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Movement Demands of Elite Under-20s and Senior International Rugby Union Players

  • Daniel J. Cunningham ,

    Contributed equally to this work with: Daniel J. Cunningham, David A. Shearer, Liam P. Kilduff

    Affiliation Applied Sport Technology Exercise and Medicine Research Centre (A-STEM), College of Engineering, Swansea University, Swansea, Wales

  • David A. Shearer ,

    Contributed equally to this work with: Daniel J. Cunningham, David A. Shearer, Liam P. Kilduff

    Affiliations School of Psychology and Therapeutic Studies, University of South Wales, Rhondda Cynon Taff, Wales, Welsh Institute of Performance Science, College of Engineering, Swansea University, Swansea, Wales

  • Scott Drawer ,

    ‡ These authors also contributed equally to this work.

    Affiliation The Rugby Football Union, Greater London, England

  • Ben Pollard ,

    ‡ These authors also contributed equally to this work.

    Affiliation The Rugby Football Union, Greater London, England

  • Robin Eager ,

    ‡ These authors also contributed equally to this work.

    Affiliation The Rugby Football Union, Greater London, England

  • Neil Taylor,

    Affiliation The Rugby Football Union, Greater London, England

  • Christian J. Cook,

    Affiliation Applied Sport Technology Exercise and Medicine Research Centre (A-STEM), College of Engineering, Swansea University, Swansea, Wales

  • Liam P. Kilduff

    Contributed equally to this work with: Daniel J. Cunningham, David A. Shearer, Liam P. Kilduff

    l.kilduff@swansea.ac.uk

    Affiliations Applied Sport Technology Exercise and Medicine Research Centre (A-STEM), College of Engineering, Swansea University, Swansea, Wales, Welsh Institute of Performance Science, College of Engineering, Swansea University, Swansea, Wales

Movement Demands of Elite Under-20s and Senior International Rugby Union Players

  • Daniel J. Cunningham, 
  • David A. Shearer, 
  • Scott Drawer, 
  • Ben Pollard, 
  • Robin Eager, 
  • Neil Taylor, 
  • Christian J. Cook, 
  • Liam P. Kilduff
PLOS
x

Abstract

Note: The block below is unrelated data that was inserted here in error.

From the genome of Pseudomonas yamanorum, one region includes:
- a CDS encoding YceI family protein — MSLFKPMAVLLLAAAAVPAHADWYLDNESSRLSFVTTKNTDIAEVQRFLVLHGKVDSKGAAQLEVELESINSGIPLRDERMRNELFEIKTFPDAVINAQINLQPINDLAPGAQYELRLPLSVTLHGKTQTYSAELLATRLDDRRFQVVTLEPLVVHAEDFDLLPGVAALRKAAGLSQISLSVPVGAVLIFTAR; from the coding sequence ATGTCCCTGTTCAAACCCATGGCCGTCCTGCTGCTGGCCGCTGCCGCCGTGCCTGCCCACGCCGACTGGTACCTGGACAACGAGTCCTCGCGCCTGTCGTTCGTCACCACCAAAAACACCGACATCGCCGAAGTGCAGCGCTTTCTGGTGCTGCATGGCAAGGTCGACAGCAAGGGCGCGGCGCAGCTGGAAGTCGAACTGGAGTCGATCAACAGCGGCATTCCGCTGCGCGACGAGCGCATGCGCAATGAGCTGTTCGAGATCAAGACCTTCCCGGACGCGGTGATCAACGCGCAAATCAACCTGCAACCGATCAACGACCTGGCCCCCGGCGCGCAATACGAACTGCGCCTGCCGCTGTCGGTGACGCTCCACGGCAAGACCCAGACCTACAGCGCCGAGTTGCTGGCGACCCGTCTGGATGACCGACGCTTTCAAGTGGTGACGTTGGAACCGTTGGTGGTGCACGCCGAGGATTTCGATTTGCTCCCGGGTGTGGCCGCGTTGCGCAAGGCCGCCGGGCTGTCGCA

This study compared the movement demands of elite international Under-20 age grade (U20s) and senior international rugby union players during competitive tournament match play. Forty elite professional players from an U20 and 27 elite professional senior players from international performance squads were monitored using 10Hz global positioning systems (GPS) during 15 (U20s) and 8 (senior) international tournament matches during the 2014 and 2015 seasons. Data on distances, velocities, accelerations, decelerations, high metabolic load (HML) distance and efforts, and number of sprints were derived. Data files from players who played over 60 min (n = 258) were separated firstly into Forwards and Backs, and more specifically into six positional groups; FR–Front Row (prop & hooker), SR–Second Row, BR–Back Row (Flankers & No.8), HB–Half Backs (scrum half & outside half), MF–Midfield (centres), B3 –Back Three (wings & full back) for match analysis. Linear mixed models revealed significant differences between U20 and senior teams in both the forwards and backs. In the forwards the seniors covered greater HML distance (736.4 ± 280.3 vs 701.3 ± 198.7m, p = 0.01) and severe decelerations (2.38 ± 2.2 vs 2.28 ± 1.65, p = 0.05) compared to the U20s, but performed less relative HSR (3.1 ± 1.6 vs 3.2 ± 1.5, p < 0.01), moderate (19.4 ± 10.5 vs 23.6 ± 10.5, p = 0.01) and high accelerations (2.2 ± 1.9 vs 4.3 ± 2.7, p < 0.01) and sprint•min-1 (0.11 ± 0.06 vs 0.11 ± 0.05, p < 0.01). Senior backs covered a greater relative distance (73.3 ± 8.1 vs 69.1 ± 7.6 m•min-1, p < 0.01), greater High Metabolic Load (HML) distance (1138.0 ± 233.5 vs 1060.4 ± 218.1m, p < 0.01), HML efforts (112.7 ± 22.2 vs 98.8 ± 21.7, p < 0.01) and heavy decelerations (9.9 ± 4.3 vs 9.5 ± 4.4, p = 0.04) than the U20s backs. However, the U20s backs performed more relative HSR (7.3 ± 2.1 vs 7.2 ± 2.1, p <0.01) and sprint•min-1 (0.26 ± 0.07 vs 0.25 ± 0.07, p < 0.01). Further investigation highlighted differences between the 6 positional groups of the teams. The positional groups that differed the most on the variables measured were the FR and MF groups, with the U20s FR having higher outputs on HSR, moderate & high accelerations, moderate, high & severe decelerations, HML distance, HML efforts, and sprints•min-1. For the MF group the senior players produced greater values for relative distance covered, HSR, moderate decelerations, HML distance and sprint•min-1. The BR position group was most similar with the only differences seen on heavy accelerations (U20s higher) and moderate decelerations (seniors higher). Findings demonstrate that U20s internationals appear to be an adequate ‘stepping stone’ for preparing players for movement characteristics found senior International rugby, however, the current study highlight for the first time that certain positional groups may require more time to be able to match the movement demands required at a higher playing level than others. Conditioning staff must also bear in mind that the U20s players whilst maintaining or improving match movement capabilities may require to gain substantial mass in some positions to match their senior counterparts.